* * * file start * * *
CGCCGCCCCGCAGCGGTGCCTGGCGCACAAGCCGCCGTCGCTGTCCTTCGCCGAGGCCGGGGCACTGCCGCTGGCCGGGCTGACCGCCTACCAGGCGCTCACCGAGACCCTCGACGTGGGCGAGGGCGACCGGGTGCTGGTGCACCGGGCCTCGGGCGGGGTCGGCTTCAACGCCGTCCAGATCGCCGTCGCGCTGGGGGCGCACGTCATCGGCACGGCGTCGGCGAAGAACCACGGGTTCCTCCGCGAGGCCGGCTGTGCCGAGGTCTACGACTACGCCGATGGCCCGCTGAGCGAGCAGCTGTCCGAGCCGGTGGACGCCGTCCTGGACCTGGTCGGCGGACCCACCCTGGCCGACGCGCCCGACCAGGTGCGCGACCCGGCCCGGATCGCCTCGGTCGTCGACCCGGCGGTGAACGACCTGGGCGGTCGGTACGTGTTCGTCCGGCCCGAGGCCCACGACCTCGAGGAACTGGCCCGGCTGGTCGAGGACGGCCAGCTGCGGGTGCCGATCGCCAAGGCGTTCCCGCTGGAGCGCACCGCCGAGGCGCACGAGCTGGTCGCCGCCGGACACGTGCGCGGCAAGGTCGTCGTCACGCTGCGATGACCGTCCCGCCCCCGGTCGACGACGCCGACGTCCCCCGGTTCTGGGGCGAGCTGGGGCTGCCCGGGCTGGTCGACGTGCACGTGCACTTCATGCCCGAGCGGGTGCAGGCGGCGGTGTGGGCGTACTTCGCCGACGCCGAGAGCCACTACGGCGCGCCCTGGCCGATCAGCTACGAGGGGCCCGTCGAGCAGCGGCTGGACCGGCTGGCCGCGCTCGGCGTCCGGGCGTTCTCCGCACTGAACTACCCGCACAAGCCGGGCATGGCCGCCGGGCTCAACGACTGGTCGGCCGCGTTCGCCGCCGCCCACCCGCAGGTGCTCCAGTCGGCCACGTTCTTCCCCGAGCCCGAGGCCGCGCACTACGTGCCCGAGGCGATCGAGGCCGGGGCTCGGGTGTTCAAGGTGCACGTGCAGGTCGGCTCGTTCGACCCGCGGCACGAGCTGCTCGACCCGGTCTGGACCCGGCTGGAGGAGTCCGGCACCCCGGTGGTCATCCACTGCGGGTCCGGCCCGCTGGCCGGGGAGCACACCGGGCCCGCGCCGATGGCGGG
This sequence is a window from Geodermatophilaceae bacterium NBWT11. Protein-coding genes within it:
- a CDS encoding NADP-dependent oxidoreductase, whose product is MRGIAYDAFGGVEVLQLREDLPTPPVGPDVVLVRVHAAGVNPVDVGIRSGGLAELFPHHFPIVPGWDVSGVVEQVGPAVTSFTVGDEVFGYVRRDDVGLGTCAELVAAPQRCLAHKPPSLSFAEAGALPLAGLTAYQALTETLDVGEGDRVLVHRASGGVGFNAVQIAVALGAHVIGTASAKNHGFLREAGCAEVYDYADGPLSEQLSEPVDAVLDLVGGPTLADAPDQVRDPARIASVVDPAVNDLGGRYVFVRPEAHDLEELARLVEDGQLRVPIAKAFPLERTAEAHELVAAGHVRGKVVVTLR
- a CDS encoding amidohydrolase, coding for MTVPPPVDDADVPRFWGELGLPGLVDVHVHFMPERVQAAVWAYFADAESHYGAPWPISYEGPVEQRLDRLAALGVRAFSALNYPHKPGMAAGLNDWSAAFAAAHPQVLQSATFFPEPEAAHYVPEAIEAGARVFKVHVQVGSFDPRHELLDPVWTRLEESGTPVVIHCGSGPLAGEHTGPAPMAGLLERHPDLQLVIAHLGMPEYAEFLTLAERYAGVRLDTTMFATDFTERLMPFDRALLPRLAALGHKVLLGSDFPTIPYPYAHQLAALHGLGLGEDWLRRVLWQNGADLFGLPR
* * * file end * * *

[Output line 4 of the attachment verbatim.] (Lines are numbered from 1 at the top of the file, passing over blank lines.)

- a CDS encoding amidohydrolase, coding for MTVPPPVDDADVPRFWGELGLPGLVDVHVHFMPERVQAAVWAYFADAESHYGAPWPISYEGPVEQRLDRLAALGVRAFSALNYPHKPGMAAGLNDWSAAFAAAHPQVLQSATFFPEPEAAHYVPEAIEAGARVFKVHVQVGSFDPRHELLDPVWTRLEESGTPVVIHCGSGPLAGEHTGPAPMAGLLERHPDLQLVIAHLGMPEYAEFLTLAERYAGVRLDTTMFATDFTERLMPFDRALLPRLAALGHKVLLGSDFPTIPYPYAHQLAALHGLGLGEDWLRRVLWQNGADLFGLPR